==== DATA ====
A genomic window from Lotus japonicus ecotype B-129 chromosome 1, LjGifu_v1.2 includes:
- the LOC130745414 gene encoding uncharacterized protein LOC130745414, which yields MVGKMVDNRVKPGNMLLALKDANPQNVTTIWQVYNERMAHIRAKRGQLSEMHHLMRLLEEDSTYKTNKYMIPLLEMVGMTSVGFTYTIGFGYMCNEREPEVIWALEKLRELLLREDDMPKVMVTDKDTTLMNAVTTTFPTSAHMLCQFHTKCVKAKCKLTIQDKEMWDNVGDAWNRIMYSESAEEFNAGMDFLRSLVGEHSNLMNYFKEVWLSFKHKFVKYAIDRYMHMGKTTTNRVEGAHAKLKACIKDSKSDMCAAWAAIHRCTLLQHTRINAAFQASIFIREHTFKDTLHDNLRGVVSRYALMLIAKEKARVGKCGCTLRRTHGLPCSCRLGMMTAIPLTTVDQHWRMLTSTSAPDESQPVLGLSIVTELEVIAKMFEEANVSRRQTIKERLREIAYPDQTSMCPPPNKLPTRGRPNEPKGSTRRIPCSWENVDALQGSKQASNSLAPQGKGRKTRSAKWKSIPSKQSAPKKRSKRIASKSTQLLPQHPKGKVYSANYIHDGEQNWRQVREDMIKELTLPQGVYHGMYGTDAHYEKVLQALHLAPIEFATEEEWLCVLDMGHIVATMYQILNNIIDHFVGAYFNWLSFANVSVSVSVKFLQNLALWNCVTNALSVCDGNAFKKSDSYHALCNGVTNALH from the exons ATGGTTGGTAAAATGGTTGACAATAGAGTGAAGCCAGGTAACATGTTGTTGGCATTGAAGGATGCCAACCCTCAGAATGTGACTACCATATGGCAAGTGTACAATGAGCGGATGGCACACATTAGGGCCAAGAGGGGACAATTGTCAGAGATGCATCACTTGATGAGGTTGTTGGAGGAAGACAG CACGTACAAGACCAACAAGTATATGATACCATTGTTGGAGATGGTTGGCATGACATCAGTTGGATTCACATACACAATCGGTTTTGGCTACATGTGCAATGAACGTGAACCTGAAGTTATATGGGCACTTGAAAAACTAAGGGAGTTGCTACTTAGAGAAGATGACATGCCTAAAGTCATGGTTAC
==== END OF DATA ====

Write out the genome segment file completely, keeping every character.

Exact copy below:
A genomic window from Lotus japonicus ecotype B-129 chromosome 1, LjGifu_v1.2 includes:
- the LOC130745414 gene encoding uncharacterized protein LOC130745414, which yields MVGKMVDNRVKPGNMLLALKDANPQNVTTIWQVYNERMAHIRAKRGQLSEMHHLMRLLEEDSTYKTNKYMIPLLEMVGMTSVGFTYTIGFGYMCNEREPEVIWALEKLRELLLREDDMPKVMVTDKDTTLMNAVTTTFPTSAHMLCQFHTKCVKAKCKLTIQDKEMWDNVGDAWNRIMYSESAEEFNAGMDFLRSLVGEHSNLMNYFKEVWLSFKHKFVKYAIDRYMHMGKTTTNRVEGAHAKLKACIKDSKSDMCAAWAAIHRCTLLQHTRINAAFQASIFIREHTFKDTLHDNLRGVVSRYALMLIAKEKARVGKCGCTLRRTHGLPCSCRLGMMTAIPLTTVDQHWRMLTSTSAPDESQPVLGLSIVTELEVIAKMFEEANVSRRQTIKERLREIAYPDQTSMCPPPNKLPTRGRPNEPKGSTRRIPCSWENVDALQGSKQASNSLAPQGKGRKTRSAKWKSIPSKQSAPKKRSKRIASKSTQLLPQHPKGKVYSANYIHDGEQNWRQVREDMIKELTLPQGVYHGMYGTDAHYEKVLQALHLAPIEFATEEEWLCVLDMGHIVATMYQILNNIIDHFVGAYFNWLSFANVSVSVSVKFLQNLALWNCVTNALSVCDGNAFKKSDSYHALCNGVTNALH from the exons ATGGTTGGTAAAATGGTTGACAATAGAGTGAAGCCAGGTAACATGTTGTTGGCATTGAAGGATGCCAACCCTCAGAATGTGACTACCATATGGCAAGTGTACAATGAGCGGATGGCACACATTAGGGCCAAGAGGGGACAATTGTCAGAGATGCATCACTTGATGAGGTTGTTGGAGGAAGACAG CACGTACAAGACCAACAAGTATATGATACCATTGTTGGAGATGGTTGGCATGACATCAGTTGGATTCACATACACAATCGGTTTTGGCTACATGTGCAATGAACGTGAACCTGAAGTTATATGGGCACTTGAAAAACTAAGGGAGTTGCTACTTAGAGAAGATGACATGCCTAAAGTCATGGTTAC